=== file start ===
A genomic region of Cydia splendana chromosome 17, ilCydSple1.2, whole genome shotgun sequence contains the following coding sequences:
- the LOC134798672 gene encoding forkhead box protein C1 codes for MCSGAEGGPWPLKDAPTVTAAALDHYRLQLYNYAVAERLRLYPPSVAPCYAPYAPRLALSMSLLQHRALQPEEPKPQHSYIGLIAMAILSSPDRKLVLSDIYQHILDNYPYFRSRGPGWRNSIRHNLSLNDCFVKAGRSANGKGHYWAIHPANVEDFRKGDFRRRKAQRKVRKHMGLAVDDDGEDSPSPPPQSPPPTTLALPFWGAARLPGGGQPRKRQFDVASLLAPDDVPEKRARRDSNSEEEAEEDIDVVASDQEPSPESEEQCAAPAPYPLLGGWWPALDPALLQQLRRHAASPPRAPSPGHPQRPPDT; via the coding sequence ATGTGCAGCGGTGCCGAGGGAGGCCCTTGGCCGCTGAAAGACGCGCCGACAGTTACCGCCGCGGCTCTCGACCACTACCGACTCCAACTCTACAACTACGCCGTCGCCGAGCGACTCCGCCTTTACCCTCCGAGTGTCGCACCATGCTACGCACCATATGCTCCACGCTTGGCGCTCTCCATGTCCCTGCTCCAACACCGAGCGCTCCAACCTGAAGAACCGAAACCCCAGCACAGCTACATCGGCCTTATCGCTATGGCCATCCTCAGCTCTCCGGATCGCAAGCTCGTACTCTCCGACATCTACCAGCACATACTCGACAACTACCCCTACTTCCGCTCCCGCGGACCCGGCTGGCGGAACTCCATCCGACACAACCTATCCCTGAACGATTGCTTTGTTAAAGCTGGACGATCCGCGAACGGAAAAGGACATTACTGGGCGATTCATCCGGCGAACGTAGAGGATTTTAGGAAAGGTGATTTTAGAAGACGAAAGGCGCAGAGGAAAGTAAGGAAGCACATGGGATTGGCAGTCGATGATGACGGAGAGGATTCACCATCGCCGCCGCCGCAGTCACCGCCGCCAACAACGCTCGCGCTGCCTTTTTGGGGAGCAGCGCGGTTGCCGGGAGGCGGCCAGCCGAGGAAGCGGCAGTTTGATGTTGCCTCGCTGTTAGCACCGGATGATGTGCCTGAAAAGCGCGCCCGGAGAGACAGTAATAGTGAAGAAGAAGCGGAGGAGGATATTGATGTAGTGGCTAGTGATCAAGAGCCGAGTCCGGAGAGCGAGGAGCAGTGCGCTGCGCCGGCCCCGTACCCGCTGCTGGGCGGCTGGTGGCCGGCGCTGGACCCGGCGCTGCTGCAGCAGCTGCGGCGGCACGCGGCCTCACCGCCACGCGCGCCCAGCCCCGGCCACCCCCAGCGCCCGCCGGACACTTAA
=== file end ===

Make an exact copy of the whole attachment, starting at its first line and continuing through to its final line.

A genomic region of Cydia splendana chromosome 17, ilCydSple1.2, whole genome shotgun sequence contains the following coding sequences:
- the LOC134798672 gene encoding forkhead box protein C1 codes for MCSGAEGGPWPLKDAPTVTAAALDHYRLQLYNYAVAERLRLYPPSVAPCYAPYAPRLALSMSLLQHRALQPEEPKPQHSYIGLIAMAILSSPDRKLVLSDIYQHILDNYPYFRSRGPGWRNSIRHNLSLNDCFVKAGRSANGKGHYWAIHPANVEDFRKGDFRRRKAQRKVRKHMGLAVDDDGEDSPSPPPQSPPPTTLALPFWGAARLPGGGQPRKRQFDVASLLAPDDVPEKRARRDSNSEEEAEEDIDVVASDQEPSPESEEQCAAPAPYPLLGGWWPALDPALLQQLRRHAASPPRAPSPGHPQRPPDT; via the coding sequence ATGTGCAGCGGTGCCGAGGGAGGCCCTTGGCCGCTGAAAGACGCGCCGACAGTTACCGCCGCGGCTCTCGACCACTACCGACTCCAACTCTACAACTACGCCGTCGCCGAGCGACTCCGCCTTTACCCTCCGAGTGTCGCACCATGCTACGCACCATATGCTCCACGCTTGGCGCTCTCCATGTCCCTGCTCCAACACCGAGCGCTCCAACCTGAAGAACCGAAACCCCAGCACAGCTACATCGGCCTTATCGCTATGGCCATCCTCAGCTCTCCGGATCGCAAGCTCGTACTCTCCGACATCTACCAGCACATACTCGACAACTACCCCTACTTCCGCTCCCGCGGACCCGGCTGGCGGAACTCCATCCGACACAACCTATCCCTGAACGATTGCTTTGTTAAAGCTGGACGATCCGCGAACGGAAAAGGACATTACTGGGCGATTCATCCGGCGAACGTAGAGGATTTTAGGAAAGGTGATTTTAGAAGACGAAAGGCGCAGAGGAAAGTAAGGAAGCACATGGGATTGGCAGTCGATGATGACGGAGAGGATTCACCATCGCCGCCGCCGCAGTCACCGCCGCCAACAACGCTCGCGCTGCCTTTTTGGGGAGCAGCGCGGTTGCCGGGAGGCGGCCAGCCGAGGAAGCGGCAGTTTGATGTTGCCTCGCTGTTAGCACCGGATGATGTGCCTGAAAAGCGCGCCCGGAGAGACAGTAATAGTGAAGAAGAAGCGGAGGAGGATATTGATGTAGTGGCTAGTGATCAAGAGCCGAGTCCGGAGAGCGAGGAGCAGTGCGCTGCGCCGGCCCCGTACCCGCTGCTGGGCGGCTGGTGGCCGGCGCTGGACCCGGCGCTGCTGCAGCAGCTGCGGCGGCACGCGGCCTCACCGCCACGCGCGCCCAGCCCCGGCCACCCCCAGCGCCCGCCGGACACTTAA